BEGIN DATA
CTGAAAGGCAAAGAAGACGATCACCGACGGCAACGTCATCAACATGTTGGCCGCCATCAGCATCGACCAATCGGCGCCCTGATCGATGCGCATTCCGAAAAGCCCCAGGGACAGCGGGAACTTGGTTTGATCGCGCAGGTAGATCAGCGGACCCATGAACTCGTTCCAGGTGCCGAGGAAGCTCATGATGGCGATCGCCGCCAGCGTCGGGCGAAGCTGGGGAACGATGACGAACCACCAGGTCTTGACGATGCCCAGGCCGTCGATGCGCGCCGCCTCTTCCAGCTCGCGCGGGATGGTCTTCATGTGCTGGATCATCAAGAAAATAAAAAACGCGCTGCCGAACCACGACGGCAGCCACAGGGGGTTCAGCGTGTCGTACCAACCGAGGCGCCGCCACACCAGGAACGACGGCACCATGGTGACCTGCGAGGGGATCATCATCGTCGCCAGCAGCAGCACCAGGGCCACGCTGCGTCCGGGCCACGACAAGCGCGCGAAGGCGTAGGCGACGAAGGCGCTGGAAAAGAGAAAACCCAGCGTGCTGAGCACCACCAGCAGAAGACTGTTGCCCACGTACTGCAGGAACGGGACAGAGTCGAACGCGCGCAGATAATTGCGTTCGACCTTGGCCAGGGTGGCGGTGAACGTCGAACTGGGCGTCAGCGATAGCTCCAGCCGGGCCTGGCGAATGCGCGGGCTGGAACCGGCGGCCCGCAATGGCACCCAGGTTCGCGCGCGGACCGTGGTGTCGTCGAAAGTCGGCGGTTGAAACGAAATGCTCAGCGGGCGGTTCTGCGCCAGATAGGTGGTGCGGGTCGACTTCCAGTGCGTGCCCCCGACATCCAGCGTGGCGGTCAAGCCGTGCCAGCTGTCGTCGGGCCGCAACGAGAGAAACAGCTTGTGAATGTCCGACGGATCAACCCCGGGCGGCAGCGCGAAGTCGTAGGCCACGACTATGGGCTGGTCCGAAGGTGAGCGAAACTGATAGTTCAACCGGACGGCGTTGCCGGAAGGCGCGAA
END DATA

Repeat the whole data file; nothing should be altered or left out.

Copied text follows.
CTGAAAGGCAAAGAAGACGATCACCGACGGCAACGTCATCAACATGTTGGCCGCCATCAGCATCGACCAATCGGCGCCCTGATCGATGCGCATTCCGAAAAGCCCCAGGGACAGCGGGAACTTGGTTTGATCGCGCAGGTAGATCAGCGGACCCATGAACTCGTTCCAGGTGCCGAGGAAGCTCATGATGGCGATCGCCGCCAGCGTCGGGCGAAGCTGGGGAACGATGACGAACCACCAGGTCTTGACGATGCCCAGGCCGTCGATGCGCGCCGCCTCTTCCAGCTCGCGCGGGATGGTCTTCATGTGCTGGATCATCAAGAAAATAAAAAACGCGCTGCCGAACCACGACGGCAGCCACAGGGGGTTCAGCGTGTCGTACCAACCGAGGCGCCGCCACACCAGGAACGACGGCACCATGGTGACCTGCGAGGGGATCATCATCGTCGCCAGCAGCAGCACCAGGGCCACGCTGCGTCCGGGCCACGACAAGCGCGCGAAGGCGTAGGCGACGAAGGCGCTGGAAAAGAGAAAACCCAGCGTGCTGAGCACCACCAGCAGAAGACTGTTGCCCACGTACTGCAGGAACGGGACAGAGTCGAACGCGCGCAGATAATTGCGTTCGACCTTGGCCAGGGTGGCGGTGAACGTCGAACTGGGCGTCAGCGATAGCTCCAGCCGGGCCTGGCGAATGCGCGGGCTGGAACCGGCGGCCCGCAATGGCACCCAGGTTCGCGCGCGGACCGTGGTGTCGTCGAAAGTCGGCGGTTGAAACGAAATGCTCAGCGGGCGGTTCTGCGCCAGATAGGTGGTGCGGGTCGACTTCCAGTGCGTGCCCCCGACATCCAGCGTGGCGGTCAAGCCGTGCCAGCTGTCGTCGGGCCGCAACGAGAGAAACAGCTTGTGAATGTCCGACGGATCAACCCCGGGCGGCAGCGCGAAGTCGTAGGCCACGACTATGGGCTGGTCCGAAGGTGAGCGAAACTGATAGTTCAACCGGACGGCGTTGCCGGAAGGCGCGAA